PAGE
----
JOHNSON CITY, Tenn. (WJHL) – Ballad Health employees who are positive for COVID-19 but asymptomatic or have gone at least 24 hours without a fever will be able to work at Ballad hospitals and facilities, CEO Alan Levine said Thursday.
Citing a staffing crisis that has more than 800 people out with COVID and a record COVID inpatient census, Levine said the system was declaring “crisis staffing,” according to the Centers for Disease Control and Prevention (CDC) updated guidelines.
“If they’re tested positive with COVID but they’re asymptomatic, our expectation is that they will come back,” Levine said at a news conference where he also outlined the crisis’s impact on emergency room wait times and ability to both admit and discharge patients from inpatient rooms.
One thing those guidelines say, however, is that systems must progress through the “contingency” phase prior to entering the crisis phase — and the contingency phase says hospital systems should “cancel all non-essential procedures and visits.”
Levine said Thursday that Ballad has decided not to cancel elective procedures. The guidelines for contingency phase call for systems to “(s)hift HCP (staff) who work in these areas to support other patient care activities in the facility. Facilities will need to ensure these HCP have received appropriate orientation and training to work in these areas that are new to them.”
Levine didn’t mention that part of the guidelines.
“All of the things we’re putting in place are guided by the CDC in terms of best practice for how to bring people back who might have COVID or who have had it and are on the route to recovery, because we need their help,” Levine said.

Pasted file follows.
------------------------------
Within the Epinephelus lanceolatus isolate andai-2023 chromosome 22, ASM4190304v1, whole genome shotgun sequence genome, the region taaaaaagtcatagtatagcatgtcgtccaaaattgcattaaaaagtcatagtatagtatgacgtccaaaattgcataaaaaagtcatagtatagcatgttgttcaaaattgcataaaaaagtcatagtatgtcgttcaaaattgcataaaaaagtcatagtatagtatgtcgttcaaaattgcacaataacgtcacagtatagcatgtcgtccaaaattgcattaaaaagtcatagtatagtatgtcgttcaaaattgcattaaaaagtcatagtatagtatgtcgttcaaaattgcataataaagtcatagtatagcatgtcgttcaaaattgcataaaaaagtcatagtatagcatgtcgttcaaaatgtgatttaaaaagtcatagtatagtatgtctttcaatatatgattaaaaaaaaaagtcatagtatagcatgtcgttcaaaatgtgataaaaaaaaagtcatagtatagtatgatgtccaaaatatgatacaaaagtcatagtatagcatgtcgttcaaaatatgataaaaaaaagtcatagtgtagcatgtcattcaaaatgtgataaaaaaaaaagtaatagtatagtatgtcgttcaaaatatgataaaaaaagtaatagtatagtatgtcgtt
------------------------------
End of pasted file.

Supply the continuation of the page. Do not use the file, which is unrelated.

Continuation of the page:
“As a hospital system who has to care for patients who are very sick, there’s a point beyond which it becomes more risky to keep these people at home and not take care of the people that need help, and that’s the point we’re at.”
Ballad had a record 436 COVID-19 inpatients Thursday. Levine said about two-thirds of the 834 employees currently out with COVID work in clinical positions.
Levine said understaffing both at Ballad and at other post-acute facilities where some patients go after discharge has created a “cascading effect” that’s filling emergency rooms to overflowing as the system lacks inpatient beds to put patients needing hospitalization in.
CDC guidance updated Jan. 21 under the title “Strategies to Mitigate Healthcare Personnel Staffing Shortages” lists work restrictions due to COVID under conventional standards as well as “contingency” and then “crisis” standards. The CDC website says those strategies are supposed to be considered and implemented in order with crisis care being last.
Levine said Ballad wants to avoid a third round of stopping elective procedures. He said COVID-positive employees will be restricted from working in several departments, including oncology and Niswonger Children’s Hospital.
“If they’re clinical, it’s possible they can come back and work in a COVID unit,” Levine said. “It’s possible they can work in the emergency department as a sitter when we have mental health holds.”